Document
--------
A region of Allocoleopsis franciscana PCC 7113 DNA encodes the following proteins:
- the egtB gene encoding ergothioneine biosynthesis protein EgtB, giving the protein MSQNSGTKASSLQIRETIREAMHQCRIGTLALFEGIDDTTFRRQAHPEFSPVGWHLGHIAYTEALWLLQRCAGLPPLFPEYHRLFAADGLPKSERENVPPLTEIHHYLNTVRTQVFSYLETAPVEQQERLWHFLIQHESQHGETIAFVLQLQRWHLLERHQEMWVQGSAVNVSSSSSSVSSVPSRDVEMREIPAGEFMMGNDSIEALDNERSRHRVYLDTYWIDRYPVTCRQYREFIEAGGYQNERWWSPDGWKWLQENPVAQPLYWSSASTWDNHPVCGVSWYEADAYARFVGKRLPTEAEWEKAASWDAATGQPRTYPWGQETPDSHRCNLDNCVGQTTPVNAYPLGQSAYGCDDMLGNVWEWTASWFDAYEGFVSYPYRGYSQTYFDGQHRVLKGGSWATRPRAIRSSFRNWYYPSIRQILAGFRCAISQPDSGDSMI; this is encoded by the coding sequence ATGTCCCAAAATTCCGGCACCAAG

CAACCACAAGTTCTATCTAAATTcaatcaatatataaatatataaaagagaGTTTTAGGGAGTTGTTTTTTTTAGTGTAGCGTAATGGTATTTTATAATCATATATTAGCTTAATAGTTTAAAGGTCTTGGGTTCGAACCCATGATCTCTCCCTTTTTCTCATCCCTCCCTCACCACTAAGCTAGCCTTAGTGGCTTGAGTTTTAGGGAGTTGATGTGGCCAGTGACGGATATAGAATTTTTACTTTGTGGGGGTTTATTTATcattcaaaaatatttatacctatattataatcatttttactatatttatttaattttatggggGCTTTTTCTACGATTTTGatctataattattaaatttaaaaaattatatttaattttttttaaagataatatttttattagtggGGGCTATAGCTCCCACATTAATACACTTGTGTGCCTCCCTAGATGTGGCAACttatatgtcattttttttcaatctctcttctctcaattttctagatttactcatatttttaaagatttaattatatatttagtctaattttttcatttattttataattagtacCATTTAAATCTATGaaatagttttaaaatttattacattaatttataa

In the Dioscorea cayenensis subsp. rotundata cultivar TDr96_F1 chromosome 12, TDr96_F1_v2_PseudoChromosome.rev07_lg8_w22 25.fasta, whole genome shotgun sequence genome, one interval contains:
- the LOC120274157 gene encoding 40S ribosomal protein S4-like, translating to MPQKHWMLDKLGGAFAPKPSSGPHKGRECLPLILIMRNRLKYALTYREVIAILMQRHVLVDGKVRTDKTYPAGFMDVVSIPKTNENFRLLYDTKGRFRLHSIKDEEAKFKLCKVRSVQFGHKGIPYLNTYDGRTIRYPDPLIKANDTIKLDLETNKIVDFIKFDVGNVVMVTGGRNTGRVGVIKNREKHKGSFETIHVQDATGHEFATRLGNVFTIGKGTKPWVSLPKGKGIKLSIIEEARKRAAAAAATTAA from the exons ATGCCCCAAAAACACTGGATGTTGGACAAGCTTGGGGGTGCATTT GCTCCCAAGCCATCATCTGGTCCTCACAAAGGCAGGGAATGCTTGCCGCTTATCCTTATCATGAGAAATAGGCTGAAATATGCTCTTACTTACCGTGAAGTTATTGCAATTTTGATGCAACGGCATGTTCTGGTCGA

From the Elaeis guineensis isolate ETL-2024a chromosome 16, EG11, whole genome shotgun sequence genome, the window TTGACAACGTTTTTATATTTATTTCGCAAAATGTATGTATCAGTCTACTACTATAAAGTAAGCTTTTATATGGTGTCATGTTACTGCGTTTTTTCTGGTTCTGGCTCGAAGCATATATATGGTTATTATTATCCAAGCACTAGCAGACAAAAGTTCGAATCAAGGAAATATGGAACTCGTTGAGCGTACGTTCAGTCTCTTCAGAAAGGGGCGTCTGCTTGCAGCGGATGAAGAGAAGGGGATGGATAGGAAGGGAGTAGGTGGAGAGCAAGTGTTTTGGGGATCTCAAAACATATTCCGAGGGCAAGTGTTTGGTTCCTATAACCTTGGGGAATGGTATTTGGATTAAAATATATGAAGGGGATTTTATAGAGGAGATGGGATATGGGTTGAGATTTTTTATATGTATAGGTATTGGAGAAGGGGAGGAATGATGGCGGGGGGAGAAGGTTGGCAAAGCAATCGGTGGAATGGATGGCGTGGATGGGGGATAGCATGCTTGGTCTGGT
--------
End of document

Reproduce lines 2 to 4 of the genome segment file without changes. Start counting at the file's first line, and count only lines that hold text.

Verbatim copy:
- the egtB gene encoding ergothioneine biosynthesis protein EgtB, giving the protein MSQNSGTKASSLQIRETIREAMHQCRIGTLALFEGIDDTTFRRQAHPEFSPVGWHLGHIAYTEALWLLQRCAGLPPLFPEYHRLFAADGLPKSERENVPPLTEIHHYLNTVRTQVFSYLETAPVEQQERLWHFLIQHESQHGETIAFVLQLQRWHLLERHQEMWVQGSAVNVSSSSSSVSSVPSRDVEMREIPAGEFMMGNDSIEALDNERSRHRVYLDTYWIDRYPVTCRQYREFIEAGGYQNERWWSPDGWKWLQENPVAQPLYWSSASTWDNHPVCGVSWYEADAYARFVGKRLPTEAEWEKAASWDAATGQPRTYPWGQETPDSHRCNLDNCVGQTTPVNAYPLGQSAYGCDDMLGNVWEWTASWFDAYEGFVSYPYRGYSQTYFDGQHRVLKGGSWATRPRAIRSSFRNWYYPSIRQILAGFRCAISQPDSGDSMI; this is encoded by the coding sequence ATGTCCCAAAATTCCGGCACCAAG

CAACCACAAGTTCTATCTAAATTcaatcaatatataaatatataaaagagaGTTTTAGGGAGTTGTTTTTTTTAGTGTAGCGTAATGGTATTTTATAATCATATATTAGCTTAATAGTTTAAAGGTCTTGGGTTCGAACCCATGATCTCTCCCTTTTTCTCATCCCTCCCTCACCACTAAGCTAGCCTTAGTGGCTTGAGTTTTAGGGAGTTGATGTGGCCAGTGACGGATATAGAATTTTTACTTTGTGGGGGTTTATTTATcattcaaaaatatttatacctatattataatcatttttactatatttatttaattttatggggGCTTTTTCTACGATTTTGatctataattattaaatttaaaaaattatatttaattttttttaaagataatatttttattagtggGGGCTATAGCTCCCACATTAATACACTTGTGTGCCTCCCTAGATGTGGCAACttatatgtcattttttttcaatctctcttctctcaattttctagatttactcatatttttaaagatttaattatatatttagtctaattttttcatttattttataattagtacCATTTAAATCTATGaaatagttttaaaatttattacattaatttataa

In the Dioscorea cayenensis subsp. rotundata cultivar TDr96_F1 chromosome 12, TDr96_F1_v2_PseudoChromosome.rev07_lg8_w22 25.fasta, whole genome shotgun sequence genome, one interval contains: